214. The method of claim 202 wherein the moving bed reactor is a concurrent-flow moving bed reactor wherein the essentially-inert particles and the catalyst flow in the same direction.
215. The method of claim 214 wherein the gaseous stream comprising the carbon-containing feedstock, the essentially inert particles and the catalyst flow in the same direction.
216. The method of claim 214 wherein the gaseous stream comprising the carbon-containing feedstock flows in an opposite direction to movement of the essentially-inert particles and the catalyst.
217. A method for producing carbon nanotubes, comprising:
(a) combusting a foaming agent, precursors of at least one catalytic metal selected from the group selected from Group VIIIB metal precursors, Group VIB metal precursors, and combinations thereof, and refractory material precursors to form a supported catalyst which is a solid solution; and
(b) contacting the catalyst with a gaseous stream comprising a carbon-containing feedstock at a sufficient temperature and for a contact time sufficient to make a carbon product comprising carbon nanotubes.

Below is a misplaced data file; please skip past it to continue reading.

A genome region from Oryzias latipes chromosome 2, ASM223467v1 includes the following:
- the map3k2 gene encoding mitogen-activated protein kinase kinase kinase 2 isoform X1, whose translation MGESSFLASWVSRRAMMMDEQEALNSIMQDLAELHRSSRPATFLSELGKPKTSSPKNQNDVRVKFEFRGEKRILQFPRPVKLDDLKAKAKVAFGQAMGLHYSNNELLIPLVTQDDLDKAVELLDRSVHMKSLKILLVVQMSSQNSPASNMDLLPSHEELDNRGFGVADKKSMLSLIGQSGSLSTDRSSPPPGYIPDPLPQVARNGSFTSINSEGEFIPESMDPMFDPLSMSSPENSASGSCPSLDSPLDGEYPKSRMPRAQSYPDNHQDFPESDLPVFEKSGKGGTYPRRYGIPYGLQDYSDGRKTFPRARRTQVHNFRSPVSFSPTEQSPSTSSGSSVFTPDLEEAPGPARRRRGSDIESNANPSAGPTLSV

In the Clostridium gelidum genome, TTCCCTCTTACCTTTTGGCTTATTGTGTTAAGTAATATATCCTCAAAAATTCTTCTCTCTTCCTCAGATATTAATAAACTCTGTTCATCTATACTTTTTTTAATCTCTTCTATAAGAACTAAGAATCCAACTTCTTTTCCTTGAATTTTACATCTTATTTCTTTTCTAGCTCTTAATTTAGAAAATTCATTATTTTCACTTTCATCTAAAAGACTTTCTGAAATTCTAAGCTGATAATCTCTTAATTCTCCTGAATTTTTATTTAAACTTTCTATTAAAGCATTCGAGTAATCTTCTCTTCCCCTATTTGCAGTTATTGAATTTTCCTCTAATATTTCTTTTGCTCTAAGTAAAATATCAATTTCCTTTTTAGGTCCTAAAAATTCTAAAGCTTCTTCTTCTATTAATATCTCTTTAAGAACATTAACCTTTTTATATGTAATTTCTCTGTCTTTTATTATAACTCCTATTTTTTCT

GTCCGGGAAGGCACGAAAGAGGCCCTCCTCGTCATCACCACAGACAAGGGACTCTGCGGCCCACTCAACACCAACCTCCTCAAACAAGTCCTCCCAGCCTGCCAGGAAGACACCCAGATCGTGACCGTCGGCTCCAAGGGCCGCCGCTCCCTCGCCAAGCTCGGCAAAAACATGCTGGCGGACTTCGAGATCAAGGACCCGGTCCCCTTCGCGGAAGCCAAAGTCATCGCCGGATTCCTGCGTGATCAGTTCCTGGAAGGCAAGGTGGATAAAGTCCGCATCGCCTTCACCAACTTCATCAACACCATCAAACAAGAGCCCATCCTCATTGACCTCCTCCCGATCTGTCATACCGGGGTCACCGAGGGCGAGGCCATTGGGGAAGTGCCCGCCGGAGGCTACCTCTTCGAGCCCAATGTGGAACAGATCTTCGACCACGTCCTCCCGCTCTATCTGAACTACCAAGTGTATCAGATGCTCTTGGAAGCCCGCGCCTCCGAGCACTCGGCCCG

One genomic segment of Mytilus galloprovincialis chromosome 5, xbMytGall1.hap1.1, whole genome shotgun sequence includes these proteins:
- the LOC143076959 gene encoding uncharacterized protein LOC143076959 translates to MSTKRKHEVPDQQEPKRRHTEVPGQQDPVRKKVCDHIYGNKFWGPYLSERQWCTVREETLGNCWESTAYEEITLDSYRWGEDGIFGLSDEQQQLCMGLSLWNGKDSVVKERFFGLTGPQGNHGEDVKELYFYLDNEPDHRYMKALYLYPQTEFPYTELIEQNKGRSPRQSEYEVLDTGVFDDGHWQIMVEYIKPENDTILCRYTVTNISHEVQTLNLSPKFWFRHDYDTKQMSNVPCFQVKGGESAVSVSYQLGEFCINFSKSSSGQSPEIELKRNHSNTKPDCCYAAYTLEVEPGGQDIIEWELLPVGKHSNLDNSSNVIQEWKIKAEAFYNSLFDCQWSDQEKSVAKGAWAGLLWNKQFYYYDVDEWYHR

218. The method of claim 217 wherein the carbon nanotubes are selected from the group consisting of multiwall carbon nanotubes, single-wall carbon nanotubes and a combination thereof.
219. The method of claim 217 wherein the catalytic metal comprises metals from both Group VIIIB and Group VIB and wherein the Group VIIIB metal and the Group VIB metal have a weight ratio in the range of about 10 to 1 to about 2 to 1.
220. The method of claim 217 wherein the catalytic metal comprises metals from both Group VIIIB and Group VIB and wherein the Group VIIIB metal and the Group VIB metal have a molar ratio in the range of about 20 to 1 to about 3 to 1.
221. The method of claim 217 wherein the catalytic metal is are present on the refractory particles at a loading in the range of about 0.5 wt % and about 10 wt % of the weight of the refractory material.
222. The method of claim 217 wherein the Group VIIIB metal precursor is selected from a Group VIIIB-containing compound wherein the compound is selected the group consisting of a nitrate, a sulfite, a sulfate, a carbonate, an acetate, a citrate, a gluconate, a hexacyanoferrite, an oxalate, a tris(ethylenediamine) sulfate and combinations thereof.
223. The method of claim 217 wherein the Group VIB metal precursor is a Group VI-containing compound wherein the compound is an ammonium compound.
224. The method of claim 217 wherein the refractory material precursor is a nitrate compound.
225. The method of claim 217 wherein the foaming agent is selected from the group consisting of citric acid, urea, glycine, hydrazine, sucrose, carbohydrazide, oxalyl dihydrazide, sugars, alcohols, and combinations thereof.
226. The method of claim 217 wherein the foaming agent comprises citric acid.